Soapdaze – an authentic soap making workshop

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Soapdaze Workshop - Devon, UK

When travelling, it’s great being able to write about destinations experienced and hotels and travel products trialed.  But what do you say when you get the opportunity to actually make your own travel product; travel soap?  Well, naturally I jumped at the chance when I discovered Soapdaze™ near my hometown in the UK.

What is Soapdaze?

As the lovely Sharon, the founder of Soapdaze maintains;

I run Soap Daze from a workshop in my garden, in Devon, UK.
My aim is to make wholesome, boutique quality skin care products that are honest, have simple ingredients, and are kind to your skin and the environment.
Using plant oils, botanicals, essential oils, herbs and spices, all Soap Daze products are 100% natural and preservative free.
All products are hand-crafted with love in small batches, or are made to order.

So she makes them in her workshop and sells at various craft fares, sells to local stockists and on etsy…but has also branched into offering mini-workshops for individuals or small groups, allowing people to make their own soap.  I was intrigued, so went along to make my own, knowing it’d be great to have some to take travelling.

A bit about Sharon

Soapdaze™ has been running for six years now, before which she worked for 15 years in a laboratory, testing water, so has always had a scientific background.
Since a teenager, Sharon was always dabbling in making things; from homemade beer and wine to creating her own darkroom to develop photographs.
After her career came to a close, she always wanted to be able to combine the scientific side of her with the creative, hence Soapdaze came into fruition.  Her science knowledge helps her understand the process of actually measuring the ingredients and how and why they do what they do, and as she’s making gorgeous smelling soaps, there’s your creative element to it.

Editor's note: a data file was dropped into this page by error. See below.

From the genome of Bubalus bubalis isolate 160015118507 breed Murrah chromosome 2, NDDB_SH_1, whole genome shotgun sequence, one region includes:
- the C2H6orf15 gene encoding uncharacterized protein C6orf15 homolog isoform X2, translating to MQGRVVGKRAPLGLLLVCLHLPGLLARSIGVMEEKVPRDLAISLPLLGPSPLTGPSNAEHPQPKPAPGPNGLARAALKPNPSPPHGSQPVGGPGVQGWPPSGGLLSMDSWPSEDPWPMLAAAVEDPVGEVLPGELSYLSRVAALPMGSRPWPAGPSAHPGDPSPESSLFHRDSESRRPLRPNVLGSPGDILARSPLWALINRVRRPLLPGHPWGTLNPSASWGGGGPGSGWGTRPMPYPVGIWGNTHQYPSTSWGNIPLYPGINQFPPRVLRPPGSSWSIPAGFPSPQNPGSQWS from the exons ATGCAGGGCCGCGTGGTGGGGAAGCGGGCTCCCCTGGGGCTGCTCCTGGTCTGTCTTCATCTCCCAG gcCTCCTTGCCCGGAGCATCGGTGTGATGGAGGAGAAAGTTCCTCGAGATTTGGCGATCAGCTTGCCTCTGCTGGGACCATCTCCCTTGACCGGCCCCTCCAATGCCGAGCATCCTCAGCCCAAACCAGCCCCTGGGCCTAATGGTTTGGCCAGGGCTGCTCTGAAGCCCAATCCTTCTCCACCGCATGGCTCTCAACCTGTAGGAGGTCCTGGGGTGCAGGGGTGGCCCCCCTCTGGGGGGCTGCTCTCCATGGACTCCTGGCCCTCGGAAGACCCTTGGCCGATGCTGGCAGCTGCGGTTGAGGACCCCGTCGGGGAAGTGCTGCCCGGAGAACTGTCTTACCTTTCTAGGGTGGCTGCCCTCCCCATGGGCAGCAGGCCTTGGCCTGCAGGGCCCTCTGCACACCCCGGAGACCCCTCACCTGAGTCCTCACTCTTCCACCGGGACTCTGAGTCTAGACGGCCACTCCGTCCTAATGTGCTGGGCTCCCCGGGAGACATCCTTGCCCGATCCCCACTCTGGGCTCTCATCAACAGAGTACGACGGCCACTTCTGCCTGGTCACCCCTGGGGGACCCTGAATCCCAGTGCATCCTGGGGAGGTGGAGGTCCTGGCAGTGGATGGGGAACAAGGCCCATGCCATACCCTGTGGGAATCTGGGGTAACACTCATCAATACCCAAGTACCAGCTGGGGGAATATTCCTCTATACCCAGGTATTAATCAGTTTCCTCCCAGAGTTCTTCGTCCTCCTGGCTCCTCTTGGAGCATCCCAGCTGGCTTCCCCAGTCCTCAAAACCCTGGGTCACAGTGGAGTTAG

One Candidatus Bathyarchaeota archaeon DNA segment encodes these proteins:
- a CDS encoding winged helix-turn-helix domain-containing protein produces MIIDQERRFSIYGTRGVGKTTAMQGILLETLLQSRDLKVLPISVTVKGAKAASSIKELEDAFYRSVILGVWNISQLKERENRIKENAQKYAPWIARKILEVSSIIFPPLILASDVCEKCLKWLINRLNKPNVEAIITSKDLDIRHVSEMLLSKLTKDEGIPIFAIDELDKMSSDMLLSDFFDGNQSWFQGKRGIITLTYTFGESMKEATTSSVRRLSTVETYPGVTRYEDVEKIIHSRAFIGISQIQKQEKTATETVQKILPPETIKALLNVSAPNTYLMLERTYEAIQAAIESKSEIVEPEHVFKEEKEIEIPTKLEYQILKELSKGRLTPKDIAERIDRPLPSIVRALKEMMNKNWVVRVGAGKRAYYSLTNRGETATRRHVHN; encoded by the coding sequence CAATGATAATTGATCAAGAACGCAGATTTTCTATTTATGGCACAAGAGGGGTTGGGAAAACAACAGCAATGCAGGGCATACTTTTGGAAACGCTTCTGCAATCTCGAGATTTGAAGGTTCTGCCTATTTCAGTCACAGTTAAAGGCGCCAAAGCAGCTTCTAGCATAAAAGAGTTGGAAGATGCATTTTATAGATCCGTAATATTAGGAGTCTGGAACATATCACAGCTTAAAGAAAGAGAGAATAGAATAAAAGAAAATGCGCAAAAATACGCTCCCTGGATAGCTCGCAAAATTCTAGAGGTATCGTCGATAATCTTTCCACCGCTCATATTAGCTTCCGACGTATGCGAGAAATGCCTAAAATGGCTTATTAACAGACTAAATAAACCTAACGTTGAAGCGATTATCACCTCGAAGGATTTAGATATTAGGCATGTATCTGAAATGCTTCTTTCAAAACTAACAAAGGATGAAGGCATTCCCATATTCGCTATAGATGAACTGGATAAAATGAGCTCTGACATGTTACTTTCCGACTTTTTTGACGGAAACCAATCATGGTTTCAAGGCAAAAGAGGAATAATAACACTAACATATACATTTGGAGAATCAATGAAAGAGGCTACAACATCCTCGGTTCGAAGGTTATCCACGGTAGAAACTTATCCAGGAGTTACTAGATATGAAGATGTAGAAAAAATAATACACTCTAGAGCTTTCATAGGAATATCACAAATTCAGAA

Soapdaze workshop

Sharon’s workshop is, indeed, in her garden.  A small garden house at the bottom of her garden to be exact, with a little black cat that occasionally stops by to sniff the scents permeating out of the sliding glass door.  And there are certainly gorgeous scents to be smelt!  It’s hard to pin down exactly what they are because so many are on offer, but the culmination of them results in a Soapdaze workshop that’s cozy and inviting.

Over a very British cup of tea and biscuits, we chat about how Sharon came to make soap (see above) and Sharon ran through the scientific side of actually making it, helping me to choose my base ingredients and which scents I wanted to combine, and between us we came up with an individual soap – especially for me!

Soapdaze Workshop - individual recipe
My individual recipe for Lavender, Bergamot and Rosemary scented soap

And so, after having decided on my base oils (Shea Butter, Coconut, Castor and Palm oil), which would make for an apparently very creamy and soft soap, then deciding my essential oils (Lavender, Bergamot and Rosemary), I also chose French Clay to add texture, and some ground coffee to gently exfoliate that cellulite away!